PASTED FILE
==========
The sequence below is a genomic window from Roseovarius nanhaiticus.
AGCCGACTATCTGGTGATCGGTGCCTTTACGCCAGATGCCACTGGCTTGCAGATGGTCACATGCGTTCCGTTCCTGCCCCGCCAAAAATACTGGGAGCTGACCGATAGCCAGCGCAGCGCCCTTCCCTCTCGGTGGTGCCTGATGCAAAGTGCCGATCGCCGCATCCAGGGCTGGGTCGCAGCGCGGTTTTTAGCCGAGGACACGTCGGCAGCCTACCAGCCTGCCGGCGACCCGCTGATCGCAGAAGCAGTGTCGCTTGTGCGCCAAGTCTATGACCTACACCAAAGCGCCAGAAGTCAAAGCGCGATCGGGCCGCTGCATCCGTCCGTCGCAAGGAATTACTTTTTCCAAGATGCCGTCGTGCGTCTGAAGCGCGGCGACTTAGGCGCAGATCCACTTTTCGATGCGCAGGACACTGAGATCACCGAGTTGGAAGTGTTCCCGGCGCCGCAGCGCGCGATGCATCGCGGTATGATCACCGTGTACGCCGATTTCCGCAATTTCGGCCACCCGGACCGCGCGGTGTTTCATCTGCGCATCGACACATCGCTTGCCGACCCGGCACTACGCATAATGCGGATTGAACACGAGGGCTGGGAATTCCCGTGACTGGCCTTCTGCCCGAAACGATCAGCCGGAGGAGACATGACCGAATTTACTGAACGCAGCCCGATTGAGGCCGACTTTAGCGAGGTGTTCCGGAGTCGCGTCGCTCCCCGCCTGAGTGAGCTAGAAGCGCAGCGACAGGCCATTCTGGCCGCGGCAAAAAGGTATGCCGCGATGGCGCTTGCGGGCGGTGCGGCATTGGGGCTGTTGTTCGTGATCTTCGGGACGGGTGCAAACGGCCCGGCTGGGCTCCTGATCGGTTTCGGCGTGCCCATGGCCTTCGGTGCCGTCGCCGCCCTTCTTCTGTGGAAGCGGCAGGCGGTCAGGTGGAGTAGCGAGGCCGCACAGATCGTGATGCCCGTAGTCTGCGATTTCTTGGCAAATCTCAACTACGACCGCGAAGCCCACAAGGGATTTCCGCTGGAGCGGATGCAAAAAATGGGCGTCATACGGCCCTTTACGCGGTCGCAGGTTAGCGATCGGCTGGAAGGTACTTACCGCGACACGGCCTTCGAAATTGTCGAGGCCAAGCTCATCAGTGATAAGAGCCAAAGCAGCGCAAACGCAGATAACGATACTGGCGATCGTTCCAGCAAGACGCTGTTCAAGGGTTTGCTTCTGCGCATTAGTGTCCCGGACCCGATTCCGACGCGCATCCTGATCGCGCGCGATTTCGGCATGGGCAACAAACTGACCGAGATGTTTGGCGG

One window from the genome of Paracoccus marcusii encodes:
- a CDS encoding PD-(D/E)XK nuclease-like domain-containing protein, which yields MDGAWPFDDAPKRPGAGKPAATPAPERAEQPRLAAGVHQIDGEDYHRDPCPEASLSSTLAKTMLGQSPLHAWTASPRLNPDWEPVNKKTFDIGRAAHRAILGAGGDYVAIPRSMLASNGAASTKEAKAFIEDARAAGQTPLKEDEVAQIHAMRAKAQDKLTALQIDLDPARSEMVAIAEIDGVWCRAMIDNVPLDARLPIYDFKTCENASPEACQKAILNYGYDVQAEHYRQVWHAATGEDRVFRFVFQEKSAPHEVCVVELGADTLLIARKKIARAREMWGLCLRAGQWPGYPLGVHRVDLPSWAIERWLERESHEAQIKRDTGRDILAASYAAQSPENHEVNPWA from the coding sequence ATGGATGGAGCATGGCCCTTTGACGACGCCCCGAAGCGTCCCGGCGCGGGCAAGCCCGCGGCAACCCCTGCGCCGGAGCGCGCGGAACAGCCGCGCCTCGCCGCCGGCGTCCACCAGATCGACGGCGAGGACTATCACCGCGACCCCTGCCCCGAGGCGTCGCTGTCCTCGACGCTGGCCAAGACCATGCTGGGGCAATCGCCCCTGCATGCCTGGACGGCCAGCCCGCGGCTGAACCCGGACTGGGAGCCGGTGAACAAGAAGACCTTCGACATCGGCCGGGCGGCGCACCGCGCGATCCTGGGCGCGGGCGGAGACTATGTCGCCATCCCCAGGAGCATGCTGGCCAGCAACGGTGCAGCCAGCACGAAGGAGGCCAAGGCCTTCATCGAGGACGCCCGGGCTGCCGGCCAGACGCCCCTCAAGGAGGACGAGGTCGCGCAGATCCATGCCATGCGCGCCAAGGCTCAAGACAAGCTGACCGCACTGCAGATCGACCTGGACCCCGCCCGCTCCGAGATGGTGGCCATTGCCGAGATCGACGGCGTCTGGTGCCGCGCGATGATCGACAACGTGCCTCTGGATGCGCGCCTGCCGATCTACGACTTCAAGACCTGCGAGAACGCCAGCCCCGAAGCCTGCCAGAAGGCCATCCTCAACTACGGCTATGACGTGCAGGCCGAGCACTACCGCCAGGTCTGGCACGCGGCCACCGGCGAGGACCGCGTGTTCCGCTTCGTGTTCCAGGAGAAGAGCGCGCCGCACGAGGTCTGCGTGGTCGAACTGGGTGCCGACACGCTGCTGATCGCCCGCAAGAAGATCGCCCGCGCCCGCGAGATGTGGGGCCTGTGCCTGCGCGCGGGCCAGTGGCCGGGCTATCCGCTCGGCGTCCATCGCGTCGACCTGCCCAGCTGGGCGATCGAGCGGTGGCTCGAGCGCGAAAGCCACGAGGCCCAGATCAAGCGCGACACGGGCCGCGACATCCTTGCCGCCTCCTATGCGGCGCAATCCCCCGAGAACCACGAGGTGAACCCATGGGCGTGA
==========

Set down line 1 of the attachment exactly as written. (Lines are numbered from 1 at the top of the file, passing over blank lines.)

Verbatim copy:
The sequence below is a genomic window from Roseovarius nanhaiticus.